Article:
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SDG 12 | Chemicals and Fashion

Welcome back to our series delving into the links between the Sustainable Development Goals and Australia’s textile, clothing and footwear (TCF) industry. This time round, we explore the role the TCF industry can play in achieving SDG 12, Responsible Consumption and Production. SDG 12 has a wide remit and many applications to the TCF industry, here we’ll be focusing specifically on the ‘environmentally sound management of chemicals’ targets.

by The AFC

7 November 2019


Chemicals and Fashion: Ideas for the TCF Industry to Make an Impact on SDG 12

WORDS | Julie Boulton & Aleasha McCallion, Monash Sustainable Development Institute

Welcome back to our series delving into the links between the Sustainable Development Goals and Australia’s textile, clothing and footwear (TCF) industry. This time round, we explore the role the TCF industry can play in achieving SDG 12, Responsible Consumption and Production. SDG 12 has a wide remit and many applications to the TCF industry, here we’ll be focusing specifically on the ‘environmentally sound management of chemicals’ targets.


Chemicals across the TCF industry

 Chemicals and textiles are not topics that are mutually exclusive. In fact, we know there has been both a long history as well as a more recent rapid development for performance and product design that has propelled the relationship of textiles, and textile products, with chemicals into a complex entanglement.

It is well established for both natural fibres and  manufactured fibres that chemicals, including some hazardous chemicals, permeate the lifecycle. The use of chemicals in textiles is largely performance driven - we want our raincoats to prevent us from getting wet and we want colour to be vibrant and colourfast! Whether it is for development, colour, style, performance, hand feel or finishing there are considerable chemical inputs involved during the production phase (ie. growing or raw extraction, spinning, milling, knitting, dyeing and finishing, as well as cut-make-trim). Using hazardous chemicals including known persistent, bioaccumulative and endocrine disruptors, for the production of our clothing, textiles, accessories and footwear products yields significant risk to human and environmental health.

The chemical component of textile production impacts all of the people involved in the supply chain, as well as the warehouse and retail staff, the end consumer during the use phase and those processing ‘waste’ during the end of life stage. For example, when pesticides are mismanaged on the land or hazardous chemicals are released from factories through untreated effluent and end up into waterways or seep into the soils that communities rely upon for hydration, food, cooking and cleaning. A New York Times article recently stated ‘the chemicals used in making, dyeing and treating many fabrics are so harmful that the  E.P.A. [US Environmental Protection Agency] regulates many textile factories as hazardous waste generators’. It is estimated that 70% of the rivers and lakes in China are contaminated by the 2.5 billion gallons of wastewater produced by the textile industry[1]. Significant water pollution is also evident in parts of Indonesia and India where often chemical dyes are discharged straight into the rivers without being properly treated. The documentary River Blue exposes just how bad things have become.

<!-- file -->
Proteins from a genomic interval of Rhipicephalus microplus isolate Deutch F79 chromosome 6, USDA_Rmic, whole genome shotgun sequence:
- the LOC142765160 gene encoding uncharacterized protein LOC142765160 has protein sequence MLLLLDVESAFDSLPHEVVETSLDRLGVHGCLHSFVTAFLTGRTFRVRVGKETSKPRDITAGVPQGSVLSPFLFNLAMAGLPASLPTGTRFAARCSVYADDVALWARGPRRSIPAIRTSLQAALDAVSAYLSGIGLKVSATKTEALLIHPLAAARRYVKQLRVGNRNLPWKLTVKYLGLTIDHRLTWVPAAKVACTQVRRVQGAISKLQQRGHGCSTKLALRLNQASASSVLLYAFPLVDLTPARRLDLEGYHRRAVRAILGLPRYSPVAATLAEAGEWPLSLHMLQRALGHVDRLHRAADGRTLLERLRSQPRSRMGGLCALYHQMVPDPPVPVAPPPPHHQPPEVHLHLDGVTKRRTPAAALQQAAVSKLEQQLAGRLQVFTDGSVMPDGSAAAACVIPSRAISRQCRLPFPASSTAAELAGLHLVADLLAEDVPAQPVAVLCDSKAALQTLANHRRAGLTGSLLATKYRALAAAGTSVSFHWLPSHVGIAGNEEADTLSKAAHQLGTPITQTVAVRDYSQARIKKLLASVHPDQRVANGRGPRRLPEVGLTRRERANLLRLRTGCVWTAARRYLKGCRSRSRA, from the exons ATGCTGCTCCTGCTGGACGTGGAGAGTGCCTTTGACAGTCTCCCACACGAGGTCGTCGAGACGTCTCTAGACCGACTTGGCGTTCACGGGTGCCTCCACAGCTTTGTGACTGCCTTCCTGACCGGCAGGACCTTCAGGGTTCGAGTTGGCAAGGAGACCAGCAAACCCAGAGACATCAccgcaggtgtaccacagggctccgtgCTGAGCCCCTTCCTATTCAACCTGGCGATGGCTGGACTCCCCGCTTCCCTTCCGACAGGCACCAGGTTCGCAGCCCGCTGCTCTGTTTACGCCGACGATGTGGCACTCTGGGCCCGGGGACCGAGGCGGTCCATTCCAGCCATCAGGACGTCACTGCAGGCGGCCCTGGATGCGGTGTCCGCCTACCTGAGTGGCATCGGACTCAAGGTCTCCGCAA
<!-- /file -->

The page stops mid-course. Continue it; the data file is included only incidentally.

Since 2011 Greenpeace’s detox my fashion campaign has been actively engaging industry brands, certification and standards bodies, as well as consumers, to mobilise for a change specifically in the fashion sector. In a 2018 state-of-play report, Destination Zero, it is clear that critical progress has been achieved, however the challenges in this space continue and ultimately the destination of zero discharge of hazardous chemicals will not be met by 2020. You can hear more about the journey of this incredible campaign and its impact over on Wardrobe Crisis with Clare Press.

Images | Via documentary River Blue, head to their website HERE for more.


How does this relate to the SDGs?

 SDG 12, responsible consumption and production, includes the responsible use of chemicals. Target 12.4 sets a timeline of 2020 – next year – for all countries to ‘achieve the environmentally sound management of chemicals and all wastes throughout their life cycle, in accordance with agreed international frameworks, and significantly reduce their release to air, water and soil in order to minimize their adverse impacts on human health and the environment.’ [1]

This Target is measured by the number of parties to international multilateral environmental agreements on hazardous waste, and other chemicals (Indicator 12.4.1),by the amount of hazardous waste generated per capita and proportion of hazardous waste treated, by type of treatment (Indicator 12.4.2).


Progress on SDG 12

 Multilateral agreements referred to under Indicator 12.4.1 include:

  1. The Basel Convention on the Control of Transboundary Movements of Hazardous Wastes and their Disposal (Basel Convention);

  2. The Rotterdam Convention on the prior informed consent procedure for certain hazardous chemicals and pesticides in international trade (Rotterdam Convention);

  3. The Stockholm Convention on Persistent Organic Pollutants (Stockholm Convention);